Erdogan renews call for ‘safe zone’ support as Syrians return

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Ayla Jean Yackley Turkey’s President Recep Tayyip Erdogan arrives for the Global Refugee Forum at the United Nations in Geneva, Switzerland, Dec. 17, 2019.
ISTANBUL — President Recep Tayyip Erdogan reiterated his call to the international community Dec. 17 to support his plan to resettle at least 1 million refugees in an area Turkey captured from Syrian Kurdish fighters, saying returns are already underway while lamenting the lack of interest from wealthier countries in his project.

Turkish officials say Syrians are returning to the area east of the Euphrates River after Turkey launched a military operation in October against a Kurdish Syrian militia, the People’s Protection Units (YPG). Turkey saw Kurdish control of territory near its border as a security risk because of the YPG’s links with Kurdish militants who have waged a three-decade insurgency inside Turkey.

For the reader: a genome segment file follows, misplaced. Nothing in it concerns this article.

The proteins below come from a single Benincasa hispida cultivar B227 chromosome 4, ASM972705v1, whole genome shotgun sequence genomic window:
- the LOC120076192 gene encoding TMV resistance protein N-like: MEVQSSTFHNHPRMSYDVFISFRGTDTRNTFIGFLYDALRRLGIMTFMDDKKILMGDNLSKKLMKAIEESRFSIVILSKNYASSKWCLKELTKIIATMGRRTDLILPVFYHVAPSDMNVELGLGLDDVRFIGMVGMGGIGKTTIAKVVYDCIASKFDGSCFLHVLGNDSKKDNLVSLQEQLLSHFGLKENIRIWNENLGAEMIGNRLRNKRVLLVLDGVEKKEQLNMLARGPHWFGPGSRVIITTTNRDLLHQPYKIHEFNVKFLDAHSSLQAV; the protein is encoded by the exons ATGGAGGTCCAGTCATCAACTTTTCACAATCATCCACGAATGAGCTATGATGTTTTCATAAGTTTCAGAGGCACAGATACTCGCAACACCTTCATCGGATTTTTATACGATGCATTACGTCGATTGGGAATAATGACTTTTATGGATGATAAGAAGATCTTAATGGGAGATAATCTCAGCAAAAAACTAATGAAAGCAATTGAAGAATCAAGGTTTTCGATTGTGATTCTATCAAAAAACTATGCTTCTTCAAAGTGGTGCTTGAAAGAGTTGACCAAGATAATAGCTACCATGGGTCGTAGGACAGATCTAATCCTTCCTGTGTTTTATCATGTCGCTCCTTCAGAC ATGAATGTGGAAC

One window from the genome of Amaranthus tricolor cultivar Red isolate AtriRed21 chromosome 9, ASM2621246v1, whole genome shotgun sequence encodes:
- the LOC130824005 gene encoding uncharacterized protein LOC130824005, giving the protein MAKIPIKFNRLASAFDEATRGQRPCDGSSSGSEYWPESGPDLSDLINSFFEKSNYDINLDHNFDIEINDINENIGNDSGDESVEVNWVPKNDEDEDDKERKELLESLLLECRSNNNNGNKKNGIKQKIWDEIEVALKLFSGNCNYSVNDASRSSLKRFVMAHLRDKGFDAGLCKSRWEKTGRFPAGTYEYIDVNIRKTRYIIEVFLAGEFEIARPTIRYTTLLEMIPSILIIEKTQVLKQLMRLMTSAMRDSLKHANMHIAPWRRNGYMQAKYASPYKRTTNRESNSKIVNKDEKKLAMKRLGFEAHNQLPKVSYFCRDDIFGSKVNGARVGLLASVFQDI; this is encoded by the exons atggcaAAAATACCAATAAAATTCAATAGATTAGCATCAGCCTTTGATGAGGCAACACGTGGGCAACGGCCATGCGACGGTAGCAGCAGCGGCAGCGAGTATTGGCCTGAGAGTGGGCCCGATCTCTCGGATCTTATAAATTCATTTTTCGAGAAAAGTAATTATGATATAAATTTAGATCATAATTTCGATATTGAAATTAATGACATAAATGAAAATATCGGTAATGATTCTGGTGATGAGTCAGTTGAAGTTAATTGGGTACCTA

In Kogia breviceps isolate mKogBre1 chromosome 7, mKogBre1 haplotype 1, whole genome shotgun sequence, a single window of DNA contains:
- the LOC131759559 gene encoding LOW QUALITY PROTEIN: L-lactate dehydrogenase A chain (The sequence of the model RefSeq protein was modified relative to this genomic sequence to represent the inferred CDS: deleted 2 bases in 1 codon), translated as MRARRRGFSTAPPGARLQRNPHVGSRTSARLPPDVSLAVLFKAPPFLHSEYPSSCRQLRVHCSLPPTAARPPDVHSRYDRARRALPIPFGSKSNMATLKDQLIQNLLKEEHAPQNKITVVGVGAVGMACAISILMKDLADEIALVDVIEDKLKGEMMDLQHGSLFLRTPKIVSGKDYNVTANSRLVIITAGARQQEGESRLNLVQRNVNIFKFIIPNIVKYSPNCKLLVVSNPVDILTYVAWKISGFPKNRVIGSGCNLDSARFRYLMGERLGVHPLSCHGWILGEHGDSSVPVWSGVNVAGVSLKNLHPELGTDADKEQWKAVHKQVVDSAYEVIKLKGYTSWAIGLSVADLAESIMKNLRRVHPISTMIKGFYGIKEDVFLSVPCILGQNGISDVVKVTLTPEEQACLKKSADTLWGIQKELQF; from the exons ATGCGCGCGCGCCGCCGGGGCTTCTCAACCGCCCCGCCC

Erdogan did not provide an exact number of returnees in the roughly 3,600-square-kilometer (1,340-square-mile) area it controls between the Syrian towns of Tell Abyad and Ras al-Ain. A total of 371,000 people have returned to the three areas under the Turkish military’s control in Syria, which total about 8,200 square kilometers, he said in a speech at the UN Global Refugee Forum in Geneva.

In addition to crippling Kurdish aspirations of self-rule in northeast Syria, the Turkish military also sought to carve out a “safe zone” south of the Turkish border to settle some of the 3.7 million Syrian refugees who have found safety in Turkey.

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